‘The Haymaker’ is Leafly Deputy Editor Bruce Barcott’s weekly column on cannabis politics and culture.
Today is International Overdose Awareness Day, and, if it’s like any other day, 91 Americans will die from an opioid overdose before the sun rises tomorrow.
Here’s a big secret we should be shouting from the rooftops: Cannabis can help.
Cannabis can help the 2.6 million Americans struggling with opioid addiction. It may even save their lives.
It helps relieve chronic pain. It helps calm seizures. It helps a person get a good night’s sleep. And it can help many of the 2.6 million Americans battling opioid addiction—in fact, it can help save their lives.
That comes as shocking news to some people. The US Attorney General, for one.
“I am astonished to hear people suggest that we can solve our heroin crisis by legalizing marijuana—so people can trade one life-wrecking dependency for another that’s only slightly less awful.” That’s what Jeff Sessions said at a law enforcement gathering back in March.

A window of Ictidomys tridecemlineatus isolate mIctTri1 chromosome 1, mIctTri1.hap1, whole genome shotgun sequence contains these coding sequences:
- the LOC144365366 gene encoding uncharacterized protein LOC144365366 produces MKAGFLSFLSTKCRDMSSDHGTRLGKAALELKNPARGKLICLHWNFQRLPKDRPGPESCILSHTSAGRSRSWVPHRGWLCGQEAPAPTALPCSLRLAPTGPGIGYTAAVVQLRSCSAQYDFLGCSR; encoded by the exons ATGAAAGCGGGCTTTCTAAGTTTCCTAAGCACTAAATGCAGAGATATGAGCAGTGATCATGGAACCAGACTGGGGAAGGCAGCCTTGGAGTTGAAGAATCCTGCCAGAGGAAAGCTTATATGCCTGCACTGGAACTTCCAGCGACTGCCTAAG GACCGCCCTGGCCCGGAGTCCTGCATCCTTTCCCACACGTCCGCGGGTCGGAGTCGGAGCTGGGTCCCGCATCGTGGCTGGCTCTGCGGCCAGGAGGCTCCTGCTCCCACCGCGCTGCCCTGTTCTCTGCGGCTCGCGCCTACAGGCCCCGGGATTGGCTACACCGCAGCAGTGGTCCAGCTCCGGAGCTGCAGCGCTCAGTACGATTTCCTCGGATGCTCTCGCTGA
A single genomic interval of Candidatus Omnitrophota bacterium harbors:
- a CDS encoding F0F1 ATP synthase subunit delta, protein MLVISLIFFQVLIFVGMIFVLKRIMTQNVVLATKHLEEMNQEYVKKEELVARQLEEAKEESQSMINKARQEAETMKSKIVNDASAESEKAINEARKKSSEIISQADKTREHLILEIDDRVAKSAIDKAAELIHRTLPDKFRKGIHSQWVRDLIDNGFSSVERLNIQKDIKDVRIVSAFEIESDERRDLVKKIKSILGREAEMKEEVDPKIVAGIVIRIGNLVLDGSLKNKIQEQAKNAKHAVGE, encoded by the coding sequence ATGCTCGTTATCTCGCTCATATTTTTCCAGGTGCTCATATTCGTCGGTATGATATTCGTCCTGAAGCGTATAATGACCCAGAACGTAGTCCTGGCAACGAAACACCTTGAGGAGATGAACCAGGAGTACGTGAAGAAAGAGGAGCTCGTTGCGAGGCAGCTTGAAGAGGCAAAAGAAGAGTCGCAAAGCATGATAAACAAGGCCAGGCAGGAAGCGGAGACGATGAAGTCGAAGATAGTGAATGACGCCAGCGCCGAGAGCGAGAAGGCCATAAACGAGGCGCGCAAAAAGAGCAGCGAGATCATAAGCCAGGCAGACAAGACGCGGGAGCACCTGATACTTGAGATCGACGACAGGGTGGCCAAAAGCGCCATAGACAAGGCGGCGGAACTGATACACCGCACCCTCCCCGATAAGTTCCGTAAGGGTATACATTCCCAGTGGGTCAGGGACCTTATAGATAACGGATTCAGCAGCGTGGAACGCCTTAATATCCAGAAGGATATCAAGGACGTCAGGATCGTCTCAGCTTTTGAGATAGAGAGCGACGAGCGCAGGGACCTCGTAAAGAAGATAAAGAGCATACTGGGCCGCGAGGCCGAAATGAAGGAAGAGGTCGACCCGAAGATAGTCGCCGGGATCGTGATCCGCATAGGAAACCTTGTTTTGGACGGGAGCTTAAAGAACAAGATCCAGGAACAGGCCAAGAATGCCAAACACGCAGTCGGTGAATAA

You may disagree with his opinion. I certainly do. But Sessions speaks for a lot of reasonable, open-minded Americans on this issue.
At This LA Rehab Center, Cannabis Is an ‘Exit’ Drug
From Crazy Idea to Common Sense
I don’t think Sessions is open to persuasion. Others are. I think of it as a minor variation of the larger path to legalization, which has eight stages:
Shock: “Legalize marijuana? Are you crazy?” Skepticism: “It’s way too risky. I’m voting no.” Wary conversation: “Tell me why you’re for it, you hippie. Are you high right now?” Curiosity: “How has it actually played out in Colorado?” Neutrality: “I’m a weed agnostic. Not for it. Not against it.” Active research: “Did you know Nixon’s own commission called for decriminalization